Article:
Femi Kuti Is A Chip Off The Old Block

Femi Kuti doesn’t have an entourage of 100 people, as his father, the late Afrobeat legend Fela Kuti, did at the height of his stardom.

 

He has never done time in prison, smoked igbo (marijuana) on stage, or married all 27 of his female backing singers at once. But he is still very much his father’s son.

 

“Fela used music to fight evil and corruption and stand up for justice,” says the three-times Grammy-nominated Femi, whose current album No Place For My Dream blends jazz, funk and African rhythms with pidgin English lyrics that tell of everything from the dangers of global warming to his hopes for world peace.

 

“My father never compromised or surrendered.” Lean and wiry in a purple dashiki shirt, Femi is sitting backstage at KOKOs in Camden, London, where he played a sold-out gig earlier this year. “Fela talked about the suffering of the people,” adds Femi, “and the people respected him for that.”

 

With a back catalogue of more than 50 albums, Fela Anikulapo Kuti’s legacy is Afrobeat, a hard driving African answer to American funk that boasts long, groove-laden tracks with languid solos; a female vocal chorus that takes part in thrilling call-and-response and, when performing live, some serious booty-shaking. Then there are those simple yet biting lyrics.

 

“No work no job no money/See the suffering of the people” sings Femi, whose own brand of Afrobeat incorporates genres such as soul, R&B and hip-hop, and even the visceral energy of punk. “Them no getting nothing/Them they’re hungry/From the country where they get oil and many other different resources.”

 

Nigeria is as messed up as it ever was, says 52-year-old Femi, whose powerful saxophone style, charismatic stage presence and Positive Force orchestra will blow Adelaide’s hair back when he appears at WOMADelaide next March, four years after his last visit to Australia.

 

“Nigeria is in turmoil,” he says of his gigantic western African nation, home to 250 ethnic groups and 140 million people. “There is corruption and poverty beyond your wildest imagination. My music reminds people what is going on. My songs are part of the fight.”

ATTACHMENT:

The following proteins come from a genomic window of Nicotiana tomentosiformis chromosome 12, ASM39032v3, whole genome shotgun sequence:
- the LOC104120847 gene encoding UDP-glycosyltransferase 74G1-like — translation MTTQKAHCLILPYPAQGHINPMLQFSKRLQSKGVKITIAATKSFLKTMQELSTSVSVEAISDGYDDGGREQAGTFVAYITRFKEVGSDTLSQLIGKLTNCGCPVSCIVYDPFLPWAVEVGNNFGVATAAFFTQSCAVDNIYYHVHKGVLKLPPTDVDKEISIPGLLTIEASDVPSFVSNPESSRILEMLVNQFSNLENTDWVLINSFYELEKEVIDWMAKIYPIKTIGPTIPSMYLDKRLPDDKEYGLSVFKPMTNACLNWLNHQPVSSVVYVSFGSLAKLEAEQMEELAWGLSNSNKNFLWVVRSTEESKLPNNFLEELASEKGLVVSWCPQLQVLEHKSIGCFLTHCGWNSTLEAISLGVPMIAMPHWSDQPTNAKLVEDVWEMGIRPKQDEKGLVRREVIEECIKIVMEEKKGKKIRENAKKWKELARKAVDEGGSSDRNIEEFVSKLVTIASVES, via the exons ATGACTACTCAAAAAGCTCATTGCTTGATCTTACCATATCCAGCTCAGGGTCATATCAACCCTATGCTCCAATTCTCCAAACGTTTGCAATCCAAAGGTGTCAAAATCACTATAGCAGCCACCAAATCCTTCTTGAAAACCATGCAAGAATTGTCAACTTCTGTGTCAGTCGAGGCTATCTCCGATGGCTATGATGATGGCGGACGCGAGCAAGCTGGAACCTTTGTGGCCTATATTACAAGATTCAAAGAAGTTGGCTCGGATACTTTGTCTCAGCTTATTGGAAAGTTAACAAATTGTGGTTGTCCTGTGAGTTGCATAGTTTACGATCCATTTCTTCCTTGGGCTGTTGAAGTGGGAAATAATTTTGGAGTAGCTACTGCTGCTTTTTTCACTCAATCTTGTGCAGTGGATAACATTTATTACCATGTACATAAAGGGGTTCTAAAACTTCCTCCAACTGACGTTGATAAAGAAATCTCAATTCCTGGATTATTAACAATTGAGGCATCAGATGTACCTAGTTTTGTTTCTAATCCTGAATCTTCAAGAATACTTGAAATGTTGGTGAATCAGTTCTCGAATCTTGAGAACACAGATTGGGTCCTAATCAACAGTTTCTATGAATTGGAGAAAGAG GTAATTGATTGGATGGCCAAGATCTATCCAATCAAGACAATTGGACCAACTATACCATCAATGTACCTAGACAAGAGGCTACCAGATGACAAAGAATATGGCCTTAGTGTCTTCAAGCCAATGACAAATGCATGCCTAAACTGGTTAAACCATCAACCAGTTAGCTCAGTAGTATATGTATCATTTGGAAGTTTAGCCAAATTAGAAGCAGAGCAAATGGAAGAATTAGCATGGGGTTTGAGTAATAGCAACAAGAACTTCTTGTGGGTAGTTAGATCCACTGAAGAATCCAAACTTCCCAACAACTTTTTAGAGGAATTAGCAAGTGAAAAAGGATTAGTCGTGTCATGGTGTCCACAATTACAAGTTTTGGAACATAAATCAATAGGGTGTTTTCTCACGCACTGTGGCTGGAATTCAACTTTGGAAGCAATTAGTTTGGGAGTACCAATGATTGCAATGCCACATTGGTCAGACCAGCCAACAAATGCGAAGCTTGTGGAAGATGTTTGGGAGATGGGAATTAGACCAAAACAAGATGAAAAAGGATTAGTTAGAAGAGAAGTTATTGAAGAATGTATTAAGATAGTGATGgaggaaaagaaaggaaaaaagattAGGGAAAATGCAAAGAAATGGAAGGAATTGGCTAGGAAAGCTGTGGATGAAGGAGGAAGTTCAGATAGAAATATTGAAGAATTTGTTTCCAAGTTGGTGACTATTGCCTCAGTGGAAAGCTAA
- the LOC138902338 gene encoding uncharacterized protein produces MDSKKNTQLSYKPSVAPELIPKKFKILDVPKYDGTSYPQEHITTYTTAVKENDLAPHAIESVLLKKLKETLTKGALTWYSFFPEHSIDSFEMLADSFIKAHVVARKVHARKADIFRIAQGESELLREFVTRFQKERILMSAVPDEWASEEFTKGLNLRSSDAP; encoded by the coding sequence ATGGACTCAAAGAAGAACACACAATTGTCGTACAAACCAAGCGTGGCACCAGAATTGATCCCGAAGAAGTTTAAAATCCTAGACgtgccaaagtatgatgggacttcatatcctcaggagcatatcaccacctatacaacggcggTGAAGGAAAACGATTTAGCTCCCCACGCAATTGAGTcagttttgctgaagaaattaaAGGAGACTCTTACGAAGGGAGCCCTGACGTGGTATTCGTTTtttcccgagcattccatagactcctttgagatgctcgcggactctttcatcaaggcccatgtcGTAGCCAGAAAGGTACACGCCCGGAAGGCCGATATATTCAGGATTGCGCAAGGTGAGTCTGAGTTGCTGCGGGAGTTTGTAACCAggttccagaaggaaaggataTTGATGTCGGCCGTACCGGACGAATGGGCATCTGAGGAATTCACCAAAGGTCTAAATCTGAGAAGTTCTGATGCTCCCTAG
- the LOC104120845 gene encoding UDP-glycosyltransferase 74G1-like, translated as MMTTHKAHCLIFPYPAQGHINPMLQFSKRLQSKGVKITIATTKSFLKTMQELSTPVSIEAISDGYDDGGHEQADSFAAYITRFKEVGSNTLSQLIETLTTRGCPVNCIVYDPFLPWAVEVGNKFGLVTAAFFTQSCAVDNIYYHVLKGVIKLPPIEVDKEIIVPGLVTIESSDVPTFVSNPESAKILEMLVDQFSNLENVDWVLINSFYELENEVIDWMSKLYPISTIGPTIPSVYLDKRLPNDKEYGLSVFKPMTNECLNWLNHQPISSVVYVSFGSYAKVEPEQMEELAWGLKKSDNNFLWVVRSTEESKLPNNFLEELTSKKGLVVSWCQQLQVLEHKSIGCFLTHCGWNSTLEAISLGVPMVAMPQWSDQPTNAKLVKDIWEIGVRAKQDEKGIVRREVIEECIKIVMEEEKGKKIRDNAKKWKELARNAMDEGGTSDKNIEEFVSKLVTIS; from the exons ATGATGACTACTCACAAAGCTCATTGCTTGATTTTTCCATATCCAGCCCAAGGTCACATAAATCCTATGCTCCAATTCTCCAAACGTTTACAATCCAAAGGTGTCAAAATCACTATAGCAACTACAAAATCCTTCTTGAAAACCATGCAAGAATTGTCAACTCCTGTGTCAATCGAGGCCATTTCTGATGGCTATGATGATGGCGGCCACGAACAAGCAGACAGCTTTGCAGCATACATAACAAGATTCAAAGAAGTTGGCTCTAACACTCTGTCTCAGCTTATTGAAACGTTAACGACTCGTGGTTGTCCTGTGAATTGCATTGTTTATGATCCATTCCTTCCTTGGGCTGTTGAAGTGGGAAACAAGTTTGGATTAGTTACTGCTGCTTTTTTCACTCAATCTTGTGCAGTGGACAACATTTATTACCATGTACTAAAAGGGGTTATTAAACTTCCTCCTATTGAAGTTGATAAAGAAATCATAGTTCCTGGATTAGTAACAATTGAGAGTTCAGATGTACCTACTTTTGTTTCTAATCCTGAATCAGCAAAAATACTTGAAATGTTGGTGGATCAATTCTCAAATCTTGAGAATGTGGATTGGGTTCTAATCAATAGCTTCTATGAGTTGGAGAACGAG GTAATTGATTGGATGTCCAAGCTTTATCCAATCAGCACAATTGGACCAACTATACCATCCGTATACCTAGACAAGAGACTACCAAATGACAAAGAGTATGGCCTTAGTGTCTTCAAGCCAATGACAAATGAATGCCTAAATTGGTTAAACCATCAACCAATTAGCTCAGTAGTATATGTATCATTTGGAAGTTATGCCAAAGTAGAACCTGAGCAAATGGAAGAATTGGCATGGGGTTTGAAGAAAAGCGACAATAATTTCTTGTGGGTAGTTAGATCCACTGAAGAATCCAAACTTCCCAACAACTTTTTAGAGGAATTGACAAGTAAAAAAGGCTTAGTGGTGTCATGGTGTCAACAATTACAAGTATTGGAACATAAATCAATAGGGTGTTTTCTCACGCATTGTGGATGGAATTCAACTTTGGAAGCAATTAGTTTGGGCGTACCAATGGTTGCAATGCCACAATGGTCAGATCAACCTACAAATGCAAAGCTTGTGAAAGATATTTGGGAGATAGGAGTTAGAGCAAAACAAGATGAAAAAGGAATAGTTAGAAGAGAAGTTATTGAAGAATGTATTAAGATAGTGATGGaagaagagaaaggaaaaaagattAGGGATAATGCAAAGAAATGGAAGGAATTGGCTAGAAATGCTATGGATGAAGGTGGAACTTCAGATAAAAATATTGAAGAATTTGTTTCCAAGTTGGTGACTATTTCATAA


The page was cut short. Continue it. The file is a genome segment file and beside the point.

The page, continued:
“The government has tried to shut the Shrine down many times,” says Femi, who joined his younger brother Seun Kuti, who fronts their father’s original band Egypt 80, at this year’s Felabration. “But the last time there was very big international outcry.”

 

Stevie Wonder was one of a number of high-profile stars that signed a petition to have the venue reopened: “There was so much worldwide press from FELA!, so many people talking about Afrobeat, that my family have stopped being persecuted. The government even opened a Fela Kuti museum.”

 

None of which has made Femi Kuti any less outspoken. This, after all, is the man who, when presented with a new four-wheel-drive by a local politician a few years ago, daubed “Government Bribe” on its sides and drove it from the Shrine to his home 16km away  a journey that with gridlock and diversions can take anything up to two hours.

 

“We need a pan-African government that loves its people and the continent,” he says, eyes flashing. “Colonial structures are keeping us separate; it suits the west and the corrupt African leaders to leave us like this. We should be opening the borders and building roads down to South Africa.

 

“But Nigeria still belongs to the people in power. There is no electricity, bad roads, terrible health care. My hope is for a new generation that will stand up to this nonsense,” he adds. “That will speak out and fight.”

 

While Femi eschews monogamy, as his father did, he insists he spends more time making music, playing pool and reading autobiographies (“Miles Davis, Dizzy Gillespie, [the late Ghanaian president] Kwame Nkrumah”) than chasing skirt.

 

“I am 51 now,” he says. “I have other priorities. I would love to build a studio in Nigeria, to help young artists with their dreams. You know, there are people who tell me that my dreams of peace and love are futile; I tell them I am determined. I am going to keep practising, working hard, touring and dreaming.”

 

He pauses, smiles. “Big things come out of following your dreams,” he says.

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